The Looming Ethanol Bailout

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Next up on the bailout front: ethanol? Things are looking that way after Secretary of Agriculture Ed Schafer worried to reporters in Des Moines, Iowa, that some ethanol plants are in financial trouble after intense speculation on corn prices early this summer.

Schafer pointed out that ethanol producers that are in financial trouble are eligible for government loans to keep them afloat. Under the USDA's Rural Development Program, up to $25 million is available to bail out troubled ethanol producers. Schafer says bailout options should be available to keep money flowing to farm economies in rural areas.

The trouble began this summer when some ethanol companies speculated on corn prices at $7/bushel. Now that corn has fallen to less than $4/bushel, the ethanol companies that took positions are taking massive losses. But they'll survive if they can use the government loans to purchase lower cost corn to mix with the more expensive summer '08 vintage. An ethanol bailout will seal the deal.

What explains a bailout of an industry that almost no one likes?

Fiscal conservatives are opposed to ethanol because it is heavily subsidized by taxpayers. In 2005, the federal government mandated that at least 7.5 billion gallons of ethanol be added to the U.S. fuel supply by 2012 and last year increased that to 36 billion gallons by 2022. Even with a super-sized government mandate for production and blending of ethanol, ethanol companies are failing.

Many environmentalists now oppose the production of ethanol because it is at least as environmentally harmful as oil. Groups like the Environmental Working Group and Greenpeace strongly oppose the further production of ethanol because, they claim, it exacerbates climate change.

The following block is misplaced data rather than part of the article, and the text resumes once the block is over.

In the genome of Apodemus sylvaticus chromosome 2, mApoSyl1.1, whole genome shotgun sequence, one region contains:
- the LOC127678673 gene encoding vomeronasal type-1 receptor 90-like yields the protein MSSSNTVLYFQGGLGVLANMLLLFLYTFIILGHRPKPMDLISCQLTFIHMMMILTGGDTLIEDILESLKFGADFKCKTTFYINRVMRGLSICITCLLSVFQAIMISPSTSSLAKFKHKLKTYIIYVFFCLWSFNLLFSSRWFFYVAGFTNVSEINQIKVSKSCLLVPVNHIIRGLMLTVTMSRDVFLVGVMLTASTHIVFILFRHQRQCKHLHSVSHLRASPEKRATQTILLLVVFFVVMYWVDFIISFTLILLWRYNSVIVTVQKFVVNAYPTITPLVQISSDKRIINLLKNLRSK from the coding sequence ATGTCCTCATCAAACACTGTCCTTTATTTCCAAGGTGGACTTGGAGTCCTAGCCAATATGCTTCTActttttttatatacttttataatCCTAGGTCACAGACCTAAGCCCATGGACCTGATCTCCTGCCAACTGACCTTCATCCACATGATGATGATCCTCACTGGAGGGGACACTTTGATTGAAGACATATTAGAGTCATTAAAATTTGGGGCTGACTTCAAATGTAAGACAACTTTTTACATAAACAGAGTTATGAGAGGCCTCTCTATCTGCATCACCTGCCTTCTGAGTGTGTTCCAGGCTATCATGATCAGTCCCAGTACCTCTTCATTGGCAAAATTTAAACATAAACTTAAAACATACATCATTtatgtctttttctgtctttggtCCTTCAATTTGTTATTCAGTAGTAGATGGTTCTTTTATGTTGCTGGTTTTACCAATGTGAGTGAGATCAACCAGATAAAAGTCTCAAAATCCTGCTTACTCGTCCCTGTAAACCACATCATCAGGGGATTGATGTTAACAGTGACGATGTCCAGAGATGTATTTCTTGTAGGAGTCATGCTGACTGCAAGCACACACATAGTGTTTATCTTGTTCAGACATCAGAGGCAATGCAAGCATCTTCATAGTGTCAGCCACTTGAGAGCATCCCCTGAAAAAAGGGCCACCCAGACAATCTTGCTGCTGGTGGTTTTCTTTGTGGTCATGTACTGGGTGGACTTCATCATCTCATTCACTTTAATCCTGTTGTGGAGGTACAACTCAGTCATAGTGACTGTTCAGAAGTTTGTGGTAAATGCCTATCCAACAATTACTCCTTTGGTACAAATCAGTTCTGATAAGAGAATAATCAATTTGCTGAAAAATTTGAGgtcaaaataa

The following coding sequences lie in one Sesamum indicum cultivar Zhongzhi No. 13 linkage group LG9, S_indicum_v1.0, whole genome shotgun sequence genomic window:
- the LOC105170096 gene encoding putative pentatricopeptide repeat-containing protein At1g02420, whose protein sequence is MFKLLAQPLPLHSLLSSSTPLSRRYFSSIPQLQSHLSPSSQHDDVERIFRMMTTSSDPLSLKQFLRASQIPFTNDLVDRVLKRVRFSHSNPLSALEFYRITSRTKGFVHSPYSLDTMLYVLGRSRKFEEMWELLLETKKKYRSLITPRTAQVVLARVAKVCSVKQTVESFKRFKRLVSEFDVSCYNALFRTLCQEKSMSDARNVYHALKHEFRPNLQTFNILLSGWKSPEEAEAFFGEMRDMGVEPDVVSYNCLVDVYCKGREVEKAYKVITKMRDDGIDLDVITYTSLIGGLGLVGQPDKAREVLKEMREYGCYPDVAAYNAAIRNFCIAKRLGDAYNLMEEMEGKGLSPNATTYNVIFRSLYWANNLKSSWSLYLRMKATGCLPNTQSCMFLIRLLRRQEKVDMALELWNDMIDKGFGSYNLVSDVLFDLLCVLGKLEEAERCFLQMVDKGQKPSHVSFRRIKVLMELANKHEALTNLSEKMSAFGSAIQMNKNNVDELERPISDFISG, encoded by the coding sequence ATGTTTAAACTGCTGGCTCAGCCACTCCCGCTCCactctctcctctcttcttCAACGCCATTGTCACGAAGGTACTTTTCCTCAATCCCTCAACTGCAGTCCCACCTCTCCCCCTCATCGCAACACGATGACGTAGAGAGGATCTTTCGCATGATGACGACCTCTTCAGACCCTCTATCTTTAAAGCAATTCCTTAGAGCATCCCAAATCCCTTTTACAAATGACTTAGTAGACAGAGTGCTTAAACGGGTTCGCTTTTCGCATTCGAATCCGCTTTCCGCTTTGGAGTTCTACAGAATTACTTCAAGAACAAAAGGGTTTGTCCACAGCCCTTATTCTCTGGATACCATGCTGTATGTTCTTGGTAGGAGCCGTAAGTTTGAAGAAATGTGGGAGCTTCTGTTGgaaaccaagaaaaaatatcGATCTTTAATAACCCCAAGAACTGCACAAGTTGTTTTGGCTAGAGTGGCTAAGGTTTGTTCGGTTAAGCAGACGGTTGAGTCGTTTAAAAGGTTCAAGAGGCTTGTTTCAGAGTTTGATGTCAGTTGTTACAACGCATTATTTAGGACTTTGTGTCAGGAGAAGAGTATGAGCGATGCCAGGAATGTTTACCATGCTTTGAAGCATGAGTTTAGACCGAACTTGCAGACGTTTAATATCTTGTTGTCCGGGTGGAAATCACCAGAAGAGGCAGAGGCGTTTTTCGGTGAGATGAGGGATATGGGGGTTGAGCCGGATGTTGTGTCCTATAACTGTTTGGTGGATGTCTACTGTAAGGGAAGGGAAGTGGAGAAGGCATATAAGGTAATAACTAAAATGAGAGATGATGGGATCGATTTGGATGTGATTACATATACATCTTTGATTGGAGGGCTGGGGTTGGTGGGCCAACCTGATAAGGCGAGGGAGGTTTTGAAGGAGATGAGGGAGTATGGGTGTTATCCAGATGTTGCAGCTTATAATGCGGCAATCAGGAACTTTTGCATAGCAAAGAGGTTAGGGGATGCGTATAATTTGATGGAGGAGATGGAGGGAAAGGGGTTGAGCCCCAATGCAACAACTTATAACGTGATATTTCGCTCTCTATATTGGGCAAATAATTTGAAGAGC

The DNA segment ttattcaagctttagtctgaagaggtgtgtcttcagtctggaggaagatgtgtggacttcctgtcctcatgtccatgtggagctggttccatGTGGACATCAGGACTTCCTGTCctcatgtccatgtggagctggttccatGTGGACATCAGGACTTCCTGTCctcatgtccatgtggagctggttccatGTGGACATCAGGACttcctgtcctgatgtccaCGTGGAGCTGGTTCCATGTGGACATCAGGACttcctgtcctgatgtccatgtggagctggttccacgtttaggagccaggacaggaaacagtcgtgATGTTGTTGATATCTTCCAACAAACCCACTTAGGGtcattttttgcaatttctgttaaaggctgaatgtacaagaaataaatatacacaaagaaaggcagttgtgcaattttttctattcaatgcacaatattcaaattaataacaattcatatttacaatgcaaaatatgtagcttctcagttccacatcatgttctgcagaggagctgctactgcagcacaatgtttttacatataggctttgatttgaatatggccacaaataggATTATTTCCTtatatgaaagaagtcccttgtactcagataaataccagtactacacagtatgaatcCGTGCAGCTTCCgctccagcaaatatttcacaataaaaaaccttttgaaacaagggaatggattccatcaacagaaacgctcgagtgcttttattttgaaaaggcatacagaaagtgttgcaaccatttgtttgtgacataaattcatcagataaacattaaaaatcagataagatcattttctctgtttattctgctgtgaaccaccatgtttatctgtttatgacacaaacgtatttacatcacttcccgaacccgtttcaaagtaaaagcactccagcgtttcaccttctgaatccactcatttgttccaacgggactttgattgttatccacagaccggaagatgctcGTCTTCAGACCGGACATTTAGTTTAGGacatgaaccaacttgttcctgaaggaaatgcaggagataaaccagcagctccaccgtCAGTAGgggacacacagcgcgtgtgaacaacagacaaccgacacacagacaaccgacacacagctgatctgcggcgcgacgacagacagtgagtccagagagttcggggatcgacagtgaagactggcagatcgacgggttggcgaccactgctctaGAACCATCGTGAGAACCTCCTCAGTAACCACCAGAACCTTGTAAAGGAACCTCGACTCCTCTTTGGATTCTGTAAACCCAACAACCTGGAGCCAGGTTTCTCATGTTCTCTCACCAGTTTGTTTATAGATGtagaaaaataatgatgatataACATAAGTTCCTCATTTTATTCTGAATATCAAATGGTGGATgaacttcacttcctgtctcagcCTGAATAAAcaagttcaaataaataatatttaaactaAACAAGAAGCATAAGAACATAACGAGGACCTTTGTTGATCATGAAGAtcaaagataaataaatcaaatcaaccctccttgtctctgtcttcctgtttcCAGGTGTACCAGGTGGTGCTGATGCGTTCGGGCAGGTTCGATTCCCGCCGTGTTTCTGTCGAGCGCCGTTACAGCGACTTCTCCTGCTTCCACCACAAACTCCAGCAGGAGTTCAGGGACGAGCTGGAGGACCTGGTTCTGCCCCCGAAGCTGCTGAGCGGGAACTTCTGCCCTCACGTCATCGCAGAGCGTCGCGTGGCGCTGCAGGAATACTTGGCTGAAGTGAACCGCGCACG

Left and right leaning activists who work on issues of global development and hunger are opposed to the production of ethanol. Why? Because it has driven up global food prices, so that they have dramatically outstripped gains in incomes levels over the past few years.

Who, then, is supporting ethanol?

First, corn producers love ethanol production. When corn prices hit $7/bushel, farmers were making more money than they ever thought possible.

Of course, the domestic ethanol industry wants to keep making it. Sugar-based ethanol imported from Brazil is cheaper and cleaner but ethanol producers want it to remain subject to high tariffs. That's what keeps sugar-based foreign ethanol more costly and less competitive than ethanol made from Midwest corn.

Politicians have a vested interest in ethanol if they come from districts that have corn growers and ethanol plants. However expensive it is to taxpayers, ethanol generates money and jobs for a politician's constituency, and that means votes.

Let's review. Leftwingers, rightwingers, and everyone overseas oppose domestic ethanol. Corn farmers, ethanol producers, and a handful of politicians support ethanol and its protection from foreign imports. Guess who has more power?

Yet a bigger bailout for ethanol producers will likely pass with minimal opposition. We’ve now created a moral-hazard-free, bailout culture. When the "Big One" passed a few weeks ago, the deluge commenced.

Now, it's almost hard to think of an industry that isn't clamoring for a bailout. What's $25 million for ethanol, plus billions in subsidies and mandates, compared to $25 billion for automakers and $85 billion for AIG, and whatever else may slip through the cracks in the coming late night lame-duck session?

If the United States can't make a market work, how will anyone? This is the question that people will ask themselves. But, it is the wrong question.

Governments cannot make markets work. The federal government has tried to make ethanol work for years now. It never worked on its own; and it is not working with considerable government giveaways. What makes the Agriculture policy czars think it will work if it is granted another bailout?

Eric Heidenreich is director of Capital Research Center's State Environmental Watch.
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